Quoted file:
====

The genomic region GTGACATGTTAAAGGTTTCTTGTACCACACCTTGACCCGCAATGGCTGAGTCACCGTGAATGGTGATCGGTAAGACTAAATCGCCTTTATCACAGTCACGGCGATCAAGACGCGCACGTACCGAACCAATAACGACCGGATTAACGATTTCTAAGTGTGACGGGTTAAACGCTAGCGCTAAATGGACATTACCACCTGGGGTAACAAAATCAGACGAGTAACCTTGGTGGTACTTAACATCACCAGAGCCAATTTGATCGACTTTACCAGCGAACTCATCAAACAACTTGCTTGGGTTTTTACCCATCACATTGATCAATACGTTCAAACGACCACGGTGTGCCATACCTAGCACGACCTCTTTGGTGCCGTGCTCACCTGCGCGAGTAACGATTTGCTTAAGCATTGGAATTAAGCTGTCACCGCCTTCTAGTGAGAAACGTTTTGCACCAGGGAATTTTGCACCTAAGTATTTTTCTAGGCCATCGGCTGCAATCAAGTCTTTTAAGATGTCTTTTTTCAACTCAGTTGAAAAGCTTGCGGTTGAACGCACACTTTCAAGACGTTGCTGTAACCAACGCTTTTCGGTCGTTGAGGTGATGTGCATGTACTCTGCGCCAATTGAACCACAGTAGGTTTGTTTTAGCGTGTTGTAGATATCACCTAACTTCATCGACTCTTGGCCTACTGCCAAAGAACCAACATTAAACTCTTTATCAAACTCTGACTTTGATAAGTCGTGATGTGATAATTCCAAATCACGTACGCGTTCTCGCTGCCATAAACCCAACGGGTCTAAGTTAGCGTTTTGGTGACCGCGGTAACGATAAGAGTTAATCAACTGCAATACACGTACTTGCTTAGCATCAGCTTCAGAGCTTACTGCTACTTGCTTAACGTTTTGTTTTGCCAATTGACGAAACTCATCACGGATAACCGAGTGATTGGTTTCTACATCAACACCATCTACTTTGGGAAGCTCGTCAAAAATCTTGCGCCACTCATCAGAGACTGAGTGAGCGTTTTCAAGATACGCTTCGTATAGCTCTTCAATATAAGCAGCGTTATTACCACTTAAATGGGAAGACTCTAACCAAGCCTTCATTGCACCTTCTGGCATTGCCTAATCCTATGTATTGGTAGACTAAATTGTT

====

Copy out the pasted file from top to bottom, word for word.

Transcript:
The genomic region GTGACATGTTAAAGGTTTCTTGTACCACACCTTGACCCGCAATGGCTGAGTCACCGTGAATGGTGATCGGTAAGACTAAATCGCCTTTATCACAGTCACGGCGATCAAGACGCGCACGTACCGAACCAATAACGACCGGATTAACGATTTCTAAGTGTGACGGGTTAAACGCTAGCGCTAAATGGACATTACCACCTGGGGTAACAAAATCAGACGAGTAACCTTGGTGGTACTTAACATCACCAGAGCCAATTTGATCGACTTTACCAGCGAACTCATCAAACAACTTGCTTGGGTTTTTACCCATCACATTGATCAATACGTTCAAACGACCACGGTGTGCCATACCTAGCACGACCTCTTTGGTGCCGTGCTCACCTGCGCGAGTAACGATTTGCTTAAGCATTGGAATTAAGCTGTCACCGCCTTCTAGTGAGAAACGTTTTGCACCAGGGAATTTTGCACCTAAGTATTTTTCTAGGCCATCGGCTGCAATCAAGTCTTTTAAGATGTCTTTTTTCAACTCAGTTGAAAAGCTTGCGGTTGAACGCACACTTTCAAGACGTTGCTGTAACCAACGCTTTTCGGTCGTTGAGGTGATGTGCATGTACTCTGCGCCAATTGAACCACAGTAGGTTTGTTTTAGCGTGTTGTAGATATCACCTAACTTCATCGACTCTTGGCCTACTGCCAAAGAACCAACATTAAACTCTTTATCAAACTCTGACTTTGATAAGTCGTGATGTGATAATTCCAAATCACGTACGCGTTCTCGCTGCCATAAACCCAACGGGTCTAAGTTAGCGTTTTGGTGACCGCGGTAACGATAAGAGTTAATCAACTGCAATACACGTACTTGCTTAGCATCAGCTTCAGAGCTTACTGCTACTTGCTTAACGTTTTGTTTTGCCAATTGACGAAACTCATCACGGATAACCGAGTGATTGGTTTCTACATCAACACCATCTACTTTGGGAAGCTCGTCAAAAATCTTGCGCCACTCATCAGAGACTGAGTGAGCGTTTTCAAGATACGCTTCGTATAGCTCTTCAATATAAGCAGCGTTATTACCACTTAAATGGGAAGACTCTAACCAAGCCTTCATTGCACCTTCTGGCATTGCCTAATCCTATGTATTGGTAGACTAAATTGTT